Behaviors Warranting Concern

The following behaviors warrant submission of a Behavior of Concern & Threat Reporting form:

  • Threatening words or actions, writings or online postings or transmissions (clearly transmitting a desire or plan to harm self or others)
  • Fascination with weapons
  • Obvious signs of self-injury (cutting, burning, etc.)
  • Acts motivated by hatred or discrimination
  • Paranoid statements or behaviors
  • Descriptions of fantasies that include violence
  • Interest in current or past shootings and violent events in the news
  • Extreme or sudden personality changes
  • Excessive absenteeism or any dramatic change in a student’s normal attendance pattern
  • Unusual interest in the police, the military or terrorist activities and events
  • Odd or aberrant behavior; "acting out"

If in doubt, submit a Behavioral Assessment Team report. The officials who receive it will assess the situation fully and determine an appropriate response. In many cases, students who violate the Student Code of Conduct will also exhibit behaviors of concern, and vice versa. It is the responsibility for all to report.

Signs of distress

A distressed student is one suffering from anxiety, sorrow or pain. Loud and disruptive behavior can be a sign of distress; however, there are more subtle signs that may go unnoticed. A distressed student who is unable to seek assistance directly may cry out for help in a variety of other ways:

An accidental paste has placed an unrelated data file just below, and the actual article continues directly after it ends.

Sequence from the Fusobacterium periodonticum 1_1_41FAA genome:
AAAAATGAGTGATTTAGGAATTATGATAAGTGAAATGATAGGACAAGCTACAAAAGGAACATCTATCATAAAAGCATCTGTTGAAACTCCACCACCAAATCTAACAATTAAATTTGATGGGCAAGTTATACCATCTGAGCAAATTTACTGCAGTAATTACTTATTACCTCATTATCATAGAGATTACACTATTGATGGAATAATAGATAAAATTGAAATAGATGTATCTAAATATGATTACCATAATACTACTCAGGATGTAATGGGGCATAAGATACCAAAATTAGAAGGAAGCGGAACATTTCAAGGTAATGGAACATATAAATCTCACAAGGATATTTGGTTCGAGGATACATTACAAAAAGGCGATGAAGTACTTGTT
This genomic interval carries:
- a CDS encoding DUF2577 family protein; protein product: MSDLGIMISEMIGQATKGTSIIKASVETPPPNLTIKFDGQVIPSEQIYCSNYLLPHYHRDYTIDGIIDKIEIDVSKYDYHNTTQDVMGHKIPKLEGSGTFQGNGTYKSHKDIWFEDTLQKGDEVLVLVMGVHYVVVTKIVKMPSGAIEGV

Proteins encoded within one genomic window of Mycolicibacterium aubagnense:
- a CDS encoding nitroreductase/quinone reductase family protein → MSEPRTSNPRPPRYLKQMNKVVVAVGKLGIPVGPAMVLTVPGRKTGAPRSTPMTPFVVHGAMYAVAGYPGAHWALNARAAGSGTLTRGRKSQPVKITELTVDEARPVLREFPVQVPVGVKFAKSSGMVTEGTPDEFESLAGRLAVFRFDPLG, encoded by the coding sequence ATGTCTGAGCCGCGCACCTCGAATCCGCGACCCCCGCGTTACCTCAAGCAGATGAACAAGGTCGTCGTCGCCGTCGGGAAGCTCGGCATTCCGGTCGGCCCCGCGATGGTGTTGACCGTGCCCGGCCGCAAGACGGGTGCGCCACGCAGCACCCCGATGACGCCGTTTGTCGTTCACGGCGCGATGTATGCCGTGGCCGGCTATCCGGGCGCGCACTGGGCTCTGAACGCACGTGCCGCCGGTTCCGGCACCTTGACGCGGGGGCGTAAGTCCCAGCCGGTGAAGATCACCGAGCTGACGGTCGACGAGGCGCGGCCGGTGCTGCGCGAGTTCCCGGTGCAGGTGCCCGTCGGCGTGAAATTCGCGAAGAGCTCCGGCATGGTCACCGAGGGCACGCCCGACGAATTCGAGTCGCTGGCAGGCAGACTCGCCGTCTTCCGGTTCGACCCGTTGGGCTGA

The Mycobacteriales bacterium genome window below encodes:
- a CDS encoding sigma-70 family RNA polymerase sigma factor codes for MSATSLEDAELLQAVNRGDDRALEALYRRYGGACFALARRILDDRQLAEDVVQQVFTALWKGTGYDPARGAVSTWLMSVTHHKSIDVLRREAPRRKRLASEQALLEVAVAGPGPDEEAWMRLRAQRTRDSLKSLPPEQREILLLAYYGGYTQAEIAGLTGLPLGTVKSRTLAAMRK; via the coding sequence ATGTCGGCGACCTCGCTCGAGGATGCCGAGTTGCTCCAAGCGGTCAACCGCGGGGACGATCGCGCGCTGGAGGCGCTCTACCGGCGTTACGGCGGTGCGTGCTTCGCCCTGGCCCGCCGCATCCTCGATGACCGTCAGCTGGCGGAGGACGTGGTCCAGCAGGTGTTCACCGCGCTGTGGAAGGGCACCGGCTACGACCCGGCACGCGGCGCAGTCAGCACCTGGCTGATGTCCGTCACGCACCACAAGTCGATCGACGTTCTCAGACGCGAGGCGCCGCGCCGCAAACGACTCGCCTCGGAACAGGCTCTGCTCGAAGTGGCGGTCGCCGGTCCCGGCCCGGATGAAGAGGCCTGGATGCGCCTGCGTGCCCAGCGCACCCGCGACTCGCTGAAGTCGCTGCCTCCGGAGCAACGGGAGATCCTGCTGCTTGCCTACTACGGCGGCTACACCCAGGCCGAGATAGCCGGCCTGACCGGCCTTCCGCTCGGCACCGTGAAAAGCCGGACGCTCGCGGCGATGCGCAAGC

• Be absent from or late to class excessively
  • Seek special attention or preferential treatment when that has not been a typical behavior
  • Stop participating and become withdrawn from class and friends
  • Seem less able to concentrate in class and among friends
  • Be verbally or physically aggressive and easily agitated
  • Start to dominate discussions
  • Demonstrate a change in usual patterns of behavior
  • Become more emotional in his or her responses
  • Decline in academic performance
  • Talk incessantly about violence or make violent threats
  • Begin to give away possessions
  • Talk constantly about death
  • Speak or write about doing harm to self or others or make disparaging remarks about self
  • Gain or lose an excessive amount of weight
  • Have a noticeable change in personal hygiene or dress
  • Begin sleeping in class
  • Have a change in speech pattern, such as rapid, disjointed or fragmented speech or speech not based on reality
  • Have red, swollen or bloodshot eyes
  • Appear to be sad or extremely tired